April 23, 2010
SEAL Jonathan Keefe has been cleared, making the second acquittal in the SEAL3 cases. TUSR associate editor Chris Carter covered news about Keefe's acquittal at BlackFive. We are delighted with the verdicts so far and believe it would be logical for charges against SEAL Matthew McCabe to be dropped. The case has collapsed. Perhaps someone could explain the military justice system to the Associated Press.
by Kay B. Day
I am accustomed to media bias when it comes to the military—there is often a mindset among those who call themselves journalists that makes it impossible to appreciate what our armed forces do for every single one of us.
But I am absolutely infuriated when I come across reportage that is pure b.s.
I sent a link to my column to the Drudge Report this morning to let his screeners know SEAL Julio Huertas had been found not guilty. Now I do not expect a link from Drudge—I’m a standalone blog with a budget that rides on my freelance writing. As expected the news titan’s site linked to Breitbart and that site carried a story about the SEAL acquittal by the Associated Press.
Things were going pretty good until I got to this part: “The case has drawn fire from at least 20 members of Congress and other Americans who see it as coddling terrorists to overcompensate for the notorious Abu Ghraib prison scandal. Thursday's verdict was met by anger and sad shrugs from Iraqis who said they no longer expect to see U.S. troops held accountable for atrocities or other abuses.”
At least 20 members of Congress? Try at least 40 members, and just for fun, add in the fact they are Republicans who supported the SEALs based on evidence compiled by Rep. Dan Burton (R-Ind.). I know that puts a small grimace on most wire service writers’ faces, but it’s a fact and journalists love facts, right?
And naturally this social justice loving AP writer had to bring up Abu Ghraib—the word ‘notorious’ does seem a bit ‘overkillish’ to me, however. The very name of the place connotes ‘notorious.’ But to compare an alleged punch to the transgressions at Abu Ghraib is akin to comparing a firm handshake to a knockout punch thrown by the great Muhammad Ali. The detainee had no bruises or injuries at all; his story changed with the wind and so did accusations by other sailors.
I could’ve recovered from that first transgression, by the way.
I could’ve even forgiven this rose colored glasses statement: “In his closing argument, [prosecutor Navy Lt. Cmdr. Jason Grover] pleaded with the jury to hold Huertas responsible as an example of "why we're better than the terrorists."
Sidenote to Grover and the AP: There’s a thing called justice. That’s one key asset that makes us better than the terrorists.
Then there’s this thing called a jury trial which should never have happened in the first place.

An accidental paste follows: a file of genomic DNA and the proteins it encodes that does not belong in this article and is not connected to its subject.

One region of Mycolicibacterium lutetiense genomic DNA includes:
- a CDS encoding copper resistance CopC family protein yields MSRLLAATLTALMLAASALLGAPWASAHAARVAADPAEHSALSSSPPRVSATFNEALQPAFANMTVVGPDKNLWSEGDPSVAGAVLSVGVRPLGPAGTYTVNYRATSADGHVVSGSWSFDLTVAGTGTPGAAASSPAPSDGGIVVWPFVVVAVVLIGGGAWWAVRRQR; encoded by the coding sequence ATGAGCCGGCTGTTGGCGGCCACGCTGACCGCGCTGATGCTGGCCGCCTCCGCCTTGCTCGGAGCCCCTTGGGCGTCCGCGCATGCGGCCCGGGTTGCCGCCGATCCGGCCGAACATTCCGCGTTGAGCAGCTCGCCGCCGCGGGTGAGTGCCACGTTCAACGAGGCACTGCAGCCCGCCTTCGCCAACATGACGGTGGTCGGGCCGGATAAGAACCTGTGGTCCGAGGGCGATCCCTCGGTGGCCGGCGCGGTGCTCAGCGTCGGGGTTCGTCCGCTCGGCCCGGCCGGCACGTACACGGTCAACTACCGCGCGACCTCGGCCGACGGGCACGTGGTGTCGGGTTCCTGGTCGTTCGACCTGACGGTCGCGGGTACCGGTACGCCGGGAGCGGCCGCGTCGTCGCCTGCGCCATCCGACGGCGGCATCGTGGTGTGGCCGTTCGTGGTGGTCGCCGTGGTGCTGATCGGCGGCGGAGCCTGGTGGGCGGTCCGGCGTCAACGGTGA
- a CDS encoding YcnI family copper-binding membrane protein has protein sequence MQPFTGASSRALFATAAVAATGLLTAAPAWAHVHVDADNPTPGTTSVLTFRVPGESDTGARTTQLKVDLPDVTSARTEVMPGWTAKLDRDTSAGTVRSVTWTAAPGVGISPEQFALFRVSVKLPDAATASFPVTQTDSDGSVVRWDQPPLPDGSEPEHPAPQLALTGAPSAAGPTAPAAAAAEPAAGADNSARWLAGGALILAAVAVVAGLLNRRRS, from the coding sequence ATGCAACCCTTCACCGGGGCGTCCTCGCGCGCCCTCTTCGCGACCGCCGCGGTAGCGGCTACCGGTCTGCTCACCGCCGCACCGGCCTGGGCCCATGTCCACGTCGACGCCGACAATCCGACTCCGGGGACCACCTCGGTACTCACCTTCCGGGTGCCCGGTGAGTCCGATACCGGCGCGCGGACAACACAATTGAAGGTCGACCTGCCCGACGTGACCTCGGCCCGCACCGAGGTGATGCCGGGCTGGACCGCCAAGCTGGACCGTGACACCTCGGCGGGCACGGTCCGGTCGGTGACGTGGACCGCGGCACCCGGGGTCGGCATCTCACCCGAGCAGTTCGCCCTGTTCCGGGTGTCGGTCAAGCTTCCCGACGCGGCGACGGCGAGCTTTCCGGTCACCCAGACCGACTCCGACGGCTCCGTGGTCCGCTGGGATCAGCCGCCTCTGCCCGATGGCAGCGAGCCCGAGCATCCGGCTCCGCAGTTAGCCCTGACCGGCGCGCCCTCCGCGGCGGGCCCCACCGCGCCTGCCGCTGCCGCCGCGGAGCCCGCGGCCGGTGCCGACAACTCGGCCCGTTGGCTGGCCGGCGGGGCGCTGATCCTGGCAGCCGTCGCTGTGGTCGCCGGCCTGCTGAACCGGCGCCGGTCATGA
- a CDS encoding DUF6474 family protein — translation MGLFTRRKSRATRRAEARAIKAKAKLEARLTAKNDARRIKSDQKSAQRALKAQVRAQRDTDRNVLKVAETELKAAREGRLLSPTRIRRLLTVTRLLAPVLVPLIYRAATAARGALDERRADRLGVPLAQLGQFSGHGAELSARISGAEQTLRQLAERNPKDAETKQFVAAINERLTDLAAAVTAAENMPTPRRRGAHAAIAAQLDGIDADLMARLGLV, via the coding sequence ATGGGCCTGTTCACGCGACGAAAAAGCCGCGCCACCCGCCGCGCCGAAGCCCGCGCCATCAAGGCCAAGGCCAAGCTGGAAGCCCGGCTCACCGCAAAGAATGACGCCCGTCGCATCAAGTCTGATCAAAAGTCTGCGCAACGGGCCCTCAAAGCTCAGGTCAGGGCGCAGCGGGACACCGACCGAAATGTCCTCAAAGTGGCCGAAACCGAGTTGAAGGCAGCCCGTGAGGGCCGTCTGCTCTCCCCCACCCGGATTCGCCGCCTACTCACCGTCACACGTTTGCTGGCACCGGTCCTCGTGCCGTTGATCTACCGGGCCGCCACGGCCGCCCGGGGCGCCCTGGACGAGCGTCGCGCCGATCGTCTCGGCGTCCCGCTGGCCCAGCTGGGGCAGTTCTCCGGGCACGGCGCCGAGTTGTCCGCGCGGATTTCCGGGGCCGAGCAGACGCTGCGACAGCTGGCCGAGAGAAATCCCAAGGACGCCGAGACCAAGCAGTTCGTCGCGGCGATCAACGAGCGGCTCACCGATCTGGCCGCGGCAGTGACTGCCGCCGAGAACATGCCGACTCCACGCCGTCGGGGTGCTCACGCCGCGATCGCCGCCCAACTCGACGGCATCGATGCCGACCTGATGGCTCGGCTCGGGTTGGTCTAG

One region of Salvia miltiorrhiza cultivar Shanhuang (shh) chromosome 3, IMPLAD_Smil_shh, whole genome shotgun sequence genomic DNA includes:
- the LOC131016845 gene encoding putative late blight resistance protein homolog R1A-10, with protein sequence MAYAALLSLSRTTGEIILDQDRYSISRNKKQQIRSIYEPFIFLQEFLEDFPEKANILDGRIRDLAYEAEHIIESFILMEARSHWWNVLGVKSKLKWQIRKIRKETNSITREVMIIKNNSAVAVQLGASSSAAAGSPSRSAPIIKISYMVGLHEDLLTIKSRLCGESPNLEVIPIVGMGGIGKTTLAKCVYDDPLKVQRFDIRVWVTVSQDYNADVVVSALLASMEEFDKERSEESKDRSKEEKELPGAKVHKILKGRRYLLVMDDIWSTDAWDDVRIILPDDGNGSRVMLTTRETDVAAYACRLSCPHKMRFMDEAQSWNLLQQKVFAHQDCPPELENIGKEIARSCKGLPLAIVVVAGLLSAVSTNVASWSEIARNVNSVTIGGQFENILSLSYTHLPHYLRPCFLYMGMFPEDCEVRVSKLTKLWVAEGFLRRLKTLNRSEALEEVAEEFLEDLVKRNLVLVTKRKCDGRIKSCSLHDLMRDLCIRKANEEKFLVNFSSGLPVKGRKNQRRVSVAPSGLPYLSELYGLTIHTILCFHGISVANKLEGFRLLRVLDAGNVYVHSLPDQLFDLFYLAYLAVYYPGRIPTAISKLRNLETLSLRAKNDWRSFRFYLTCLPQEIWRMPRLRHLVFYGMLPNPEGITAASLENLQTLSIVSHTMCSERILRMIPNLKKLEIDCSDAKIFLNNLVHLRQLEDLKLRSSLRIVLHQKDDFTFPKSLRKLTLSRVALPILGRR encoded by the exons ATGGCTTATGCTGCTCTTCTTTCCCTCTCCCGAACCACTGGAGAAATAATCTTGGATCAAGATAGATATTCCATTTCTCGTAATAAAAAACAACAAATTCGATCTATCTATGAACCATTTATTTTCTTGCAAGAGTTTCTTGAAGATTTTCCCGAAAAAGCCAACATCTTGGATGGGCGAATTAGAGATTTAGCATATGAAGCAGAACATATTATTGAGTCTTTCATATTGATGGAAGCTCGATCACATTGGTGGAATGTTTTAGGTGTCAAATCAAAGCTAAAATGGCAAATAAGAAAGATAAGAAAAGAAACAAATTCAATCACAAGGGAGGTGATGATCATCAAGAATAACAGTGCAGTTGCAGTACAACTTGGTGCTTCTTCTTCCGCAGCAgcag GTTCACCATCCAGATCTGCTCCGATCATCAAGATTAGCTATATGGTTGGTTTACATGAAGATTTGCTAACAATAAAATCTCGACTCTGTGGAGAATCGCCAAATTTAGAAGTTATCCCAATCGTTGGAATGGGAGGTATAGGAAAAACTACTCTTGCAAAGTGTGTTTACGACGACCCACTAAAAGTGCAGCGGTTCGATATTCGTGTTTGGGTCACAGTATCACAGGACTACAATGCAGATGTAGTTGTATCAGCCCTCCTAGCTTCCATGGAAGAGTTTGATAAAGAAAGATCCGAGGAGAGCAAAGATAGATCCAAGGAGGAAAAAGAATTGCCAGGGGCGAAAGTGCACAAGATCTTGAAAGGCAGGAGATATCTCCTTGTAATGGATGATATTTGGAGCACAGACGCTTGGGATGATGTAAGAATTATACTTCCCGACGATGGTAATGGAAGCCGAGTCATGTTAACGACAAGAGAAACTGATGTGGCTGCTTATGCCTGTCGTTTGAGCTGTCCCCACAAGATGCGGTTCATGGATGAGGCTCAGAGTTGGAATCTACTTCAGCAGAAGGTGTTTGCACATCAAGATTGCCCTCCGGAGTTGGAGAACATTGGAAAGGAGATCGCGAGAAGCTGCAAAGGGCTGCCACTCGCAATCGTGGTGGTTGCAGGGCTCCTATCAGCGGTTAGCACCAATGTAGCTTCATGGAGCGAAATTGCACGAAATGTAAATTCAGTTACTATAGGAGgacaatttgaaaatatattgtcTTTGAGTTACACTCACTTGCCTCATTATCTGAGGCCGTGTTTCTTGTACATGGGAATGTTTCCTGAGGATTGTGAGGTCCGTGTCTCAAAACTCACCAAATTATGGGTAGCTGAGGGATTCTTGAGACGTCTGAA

Then there’s another thing called a head. The so-called detainee still has his on top of his body. I’d say that’s the biggest thing making us better than the terrorists.
But, hey, I’m a happy blessed woman and I was about to go out to mow the lawn when I ran into another statement and there was no walking away from it.
After explaining the prosecution’s key witness, a sailor who is not a SEAL, lied, the AP writer decided to quote another Iraqi—a balance sort of thing, you see.
Here’s what the AP said next: “Against the backdrop of the Abu Ghraib detainee abuse scandal and the 2007 Nisoor Square shootings of 17 civilians in Baghdad, allegedly by Blackwater guards, the SEALs verdict marks another blow to America's image in Iraq... ’These trials are just propaganda for their justice and democracy,’ sneered Abdul-Rahman Najim al-Mashhadani, head of the Iraqi human rights group Hammurabi.’”
The same Hammurabi Time Magazine had to publish a retraction about after smear stories related to that notorious journalism meltdown called Haditha.
Here’s an account about media coverage of Haditha from NewsMax about that so-called Human Rights Group:
“Time also identified al-Hadithi as head of something called the Hammurabi Organization for Human Rights and Democracy Monitoring. Time reported that the Hammurabi Human Rights group was affiliated with Human Rights Watch. Human Rights Watch vehemently denied they had any connection or any ties or association with the Hammurabi Human Rights Group, and Time wrote a retraction.
It was then revealed that the Hammurabi Human Rights group was a group of two: Hadithi and Ali Omar Abrahem al-Mashhadani, a Reuters News Service reporter who was previously arrested by U.S. Marines in his home town of Ramadi and underwent weeks of interrogation at the infamous Abu Ghraib Prison. His American warders told Reuters that he was released in a general amnesty in late 2005 along with about 500 other Iraqi prisoners. Reuters also reported that he spent five months in U.S. custody before being released without charges.”
I’d like to congratulate the AP for continuing a level of reportage I’ve come to expect from an organization that runs content from partisan non-profit organizations without disclosing it to the reader. You did the usual sorry job on informing the reader and you managed to once again slap the very men and women that keep this country free enough for you to write your garbage.
Now I’m gonna take my frustration out on that thick St. Augustine lawn I got growing out there. That beats reading an AP story any day.
Oh, I forgot. US media, especially outlets that cannot see past their partisan brainwashing, have done more to degrade the image of my country than all the military infractions alleged over a century.
At least with us bloggers, you know where our politics lean, left or right. That makes us more honest than select media any day, even if every newspaper in the land will pick up the sorry story about a SEAL who somehow, miraculously, got justice in a politically skewed climate where media often present propaganda disguised as news.